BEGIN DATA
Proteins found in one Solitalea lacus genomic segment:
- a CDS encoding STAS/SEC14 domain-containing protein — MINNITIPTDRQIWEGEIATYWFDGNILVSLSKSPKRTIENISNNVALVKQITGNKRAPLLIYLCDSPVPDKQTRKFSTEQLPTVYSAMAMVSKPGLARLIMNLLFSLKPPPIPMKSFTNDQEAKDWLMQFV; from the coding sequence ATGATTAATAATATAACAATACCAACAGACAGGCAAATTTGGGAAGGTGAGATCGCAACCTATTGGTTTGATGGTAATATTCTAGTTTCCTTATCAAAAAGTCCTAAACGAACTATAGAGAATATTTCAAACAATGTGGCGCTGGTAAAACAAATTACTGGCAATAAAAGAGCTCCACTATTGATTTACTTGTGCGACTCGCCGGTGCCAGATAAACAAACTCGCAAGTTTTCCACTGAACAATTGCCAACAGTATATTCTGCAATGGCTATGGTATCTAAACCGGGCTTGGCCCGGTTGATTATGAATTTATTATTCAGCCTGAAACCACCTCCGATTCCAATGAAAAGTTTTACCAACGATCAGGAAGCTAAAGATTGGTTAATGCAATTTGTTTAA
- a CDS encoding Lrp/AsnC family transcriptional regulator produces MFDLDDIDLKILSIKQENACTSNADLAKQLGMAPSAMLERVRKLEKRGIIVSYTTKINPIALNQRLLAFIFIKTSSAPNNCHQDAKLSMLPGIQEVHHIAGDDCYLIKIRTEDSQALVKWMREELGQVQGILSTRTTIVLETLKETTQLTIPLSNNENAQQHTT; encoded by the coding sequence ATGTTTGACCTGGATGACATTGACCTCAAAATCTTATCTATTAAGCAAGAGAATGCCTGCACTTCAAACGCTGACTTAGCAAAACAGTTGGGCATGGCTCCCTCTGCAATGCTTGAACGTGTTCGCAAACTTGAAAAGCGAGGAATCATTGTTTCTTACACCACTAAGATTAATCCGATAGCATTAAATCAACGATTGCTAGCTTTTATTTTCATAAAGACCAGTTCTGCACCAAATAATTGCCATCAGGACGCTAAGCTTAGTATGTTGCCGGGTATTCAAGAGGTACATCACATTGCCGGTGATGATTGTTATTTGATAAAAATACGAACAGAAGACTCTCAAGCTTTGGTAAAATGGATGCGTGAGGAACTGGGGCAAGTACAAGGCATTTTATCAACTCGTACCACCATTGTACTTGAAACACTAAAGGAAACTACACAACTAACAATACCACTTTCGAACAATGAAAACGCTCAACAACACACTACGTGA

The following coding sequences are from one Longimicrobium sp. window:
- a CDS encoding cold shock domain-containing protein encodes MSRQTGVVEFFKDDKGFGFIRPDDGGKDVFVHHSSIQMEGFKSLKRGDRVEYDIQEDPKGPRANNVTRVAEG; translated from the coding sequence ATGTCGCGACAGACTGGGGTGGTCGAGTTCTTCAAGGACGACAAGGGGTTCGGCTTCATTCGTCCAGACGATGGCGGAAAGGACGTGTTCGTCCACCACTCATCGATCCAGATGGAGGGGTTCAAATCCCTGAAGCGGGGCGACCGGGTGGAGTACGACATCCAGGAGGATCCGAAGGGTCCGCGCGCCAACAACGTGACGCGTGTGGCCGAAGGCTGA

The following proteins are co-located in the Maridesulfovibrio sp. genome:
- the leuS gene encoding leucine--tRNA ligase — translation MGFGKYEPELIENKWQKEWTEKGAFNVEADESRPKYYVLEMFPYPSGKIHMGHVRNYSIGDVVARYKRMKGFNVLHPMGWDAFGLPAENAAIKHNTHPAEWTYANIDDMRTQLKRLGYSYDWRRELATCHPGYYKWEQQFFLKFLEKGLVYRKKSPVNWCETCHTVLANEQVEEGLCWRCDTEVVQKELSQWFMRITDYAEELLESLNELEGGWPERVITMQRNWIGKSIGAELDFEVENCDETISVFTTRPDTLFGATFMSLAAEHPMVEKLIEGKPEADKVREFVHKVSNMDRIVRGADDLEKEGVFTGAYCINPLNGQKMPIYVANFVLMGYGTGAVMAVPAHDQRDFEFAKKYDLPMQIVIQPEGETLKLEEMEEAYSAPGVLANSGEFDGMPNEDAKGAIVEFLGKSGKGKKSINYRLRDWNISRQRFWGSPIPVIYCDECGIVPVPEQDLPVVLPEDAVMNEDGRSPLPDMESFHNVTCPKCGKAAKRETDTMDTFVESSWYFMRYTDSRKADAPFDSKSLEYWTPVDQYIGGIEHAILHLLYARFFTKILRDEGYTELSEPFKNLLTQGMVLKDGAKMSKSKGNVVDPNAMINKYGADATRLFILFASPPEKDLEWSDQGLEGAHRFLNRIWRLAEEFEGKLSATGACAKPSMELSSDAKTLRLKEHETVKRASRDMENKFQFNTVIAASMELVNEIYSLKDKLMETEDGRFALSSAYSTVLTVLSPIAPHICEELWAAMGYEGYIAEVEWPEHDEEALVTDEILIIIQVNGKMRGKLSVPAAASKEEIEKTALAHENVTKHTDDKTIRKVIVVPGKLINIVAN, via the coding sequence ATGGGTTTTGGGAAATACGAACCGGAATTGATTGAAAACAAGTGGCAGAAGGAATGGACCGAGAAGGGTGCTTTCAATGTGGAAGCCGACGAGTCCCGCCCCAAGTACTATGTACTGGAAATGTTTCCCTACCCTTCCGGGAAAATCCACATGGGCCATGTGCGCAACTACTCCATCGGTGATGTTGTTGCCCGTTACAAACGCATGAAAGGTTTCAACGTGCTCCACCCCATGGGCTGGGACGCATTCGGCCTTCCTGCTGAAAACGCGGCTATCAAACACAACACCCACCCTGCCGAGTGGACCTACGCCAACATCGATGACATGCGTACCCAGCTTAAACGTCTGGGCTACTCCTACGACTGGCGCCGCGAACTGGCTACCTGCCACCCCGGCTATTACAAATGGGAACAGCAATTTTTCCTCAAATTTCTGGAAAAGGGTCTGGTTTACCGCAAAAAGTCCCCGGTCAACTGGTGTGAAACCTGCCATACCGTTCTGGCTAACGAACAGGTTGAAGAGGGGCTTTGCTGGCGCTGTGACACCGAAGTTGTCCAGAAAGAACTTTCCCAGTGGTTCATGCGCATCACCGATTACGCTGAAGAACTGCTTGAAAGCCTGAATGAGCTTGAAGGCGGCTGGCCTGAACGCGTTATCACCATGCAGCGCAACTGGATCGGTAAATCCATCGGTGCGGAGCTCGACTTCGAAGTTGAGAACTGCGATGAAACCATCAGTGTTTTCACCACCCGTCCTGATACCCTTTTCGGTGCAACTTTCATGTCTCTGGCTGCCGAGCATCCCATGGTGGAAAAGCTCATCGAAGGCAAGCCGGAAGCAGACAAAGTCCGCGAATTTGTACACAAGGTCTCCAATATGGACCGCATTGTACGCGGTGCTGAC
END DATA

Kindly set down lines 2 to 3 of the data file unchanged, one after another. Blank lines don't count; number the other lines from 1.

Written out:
- a CDS encoding STAS/SEC14 domain-containing protein — MINNITIPTDRQIWEGEIATYWFDGNILVSLSKSPKRTIENISNNVALVKQITGNKRAPLLIYLCDSPVPDKQTRKFSTEQLPTVYSAMAMVSKPGLARLIMNLLFSLKPPPIPMKSFTNDQEAKDWLMQFV; from the coding sequence ATGATTAATAATATAACAATACCAACAGACAGGCAAATTTGGGAAGGTGAGATCGCAACCTATTGGTTTGATGGTAATATTCTAGTTTCCTTATCAAAAAGTCCTAAACGAACTATAGAGAATATTTCAAACAATGTGGCGCTGGTAAAACAAATTACTGGCAATAAAAGAGCTCCACTATTGATTTACTTGTGCGACTCGCCGGTGCCAGATAAACAAACTCGCAAGTTTTCCACTGAACAATTGCCAACAGTATATTCTGCAATGGCTATGGTATCTAAACCGGGCTTGGCCCGGTTGATTATGAATTTATTATTCAGCCTGAAACCACCTCCGATTCCAATGAAAAGTTTTACCAACGATCAGGAAGCTAAAGATTGGTTAATGCAATTTGTTTAA
- a CDS encoding Lrp/AsnC family transcriptional regulator produces MFDLDDIDLKILSIKQENACTSNADLAKQLGMAPSAMLERVRKLEKRGIIVSYTTKINPIALNQRLLAFIFIKTSSAPNNCHQDAKLSMLPGIQEVHHIAGDDCYLIKIRTEDSQALVKWMREELGQVQGILSTRTTIVLETLKETTQLTIPLSNNENAQQHTT; encoded by the coding sequence ATGTTTGACCTGGATGACATTGACCTCAAAATCTTATCTATTAAGCAAGAGAATGCCTGCACTTCAAACGCTGACTTAGCAAAACAGTTGGGCATGGCTCCCTCTGCAATGCTTGAACGTGTTCGCAAACTTGAAAAGCGAGGAATCATTGTTTCTTACACCACTAAGATTAATCCGATAGCATTAAATCAACGATTGCTAGCTTTTATTTTCATAAAGACCAGTTCTGCACCAAATAATTGCCATCAGGACGCTAAGCTTAGTATGTTGCCGGGTATTCAAGAGGTACATCACATTGCCGGTGATGATTGTTATTTGATAAAAATACGAACAGAAGACTCTCAAGCTTTGGTAAAATGGATGCGTGAGGAACTGGGGCAAGTACAAGGCATTTTATCAACTCGTACCACCATTGTACTTGAAACACTAAAGGAAACTACACAACTAACAATACCACTTTCGAACAATGAAAACGCTCAACAACACACTACGTGA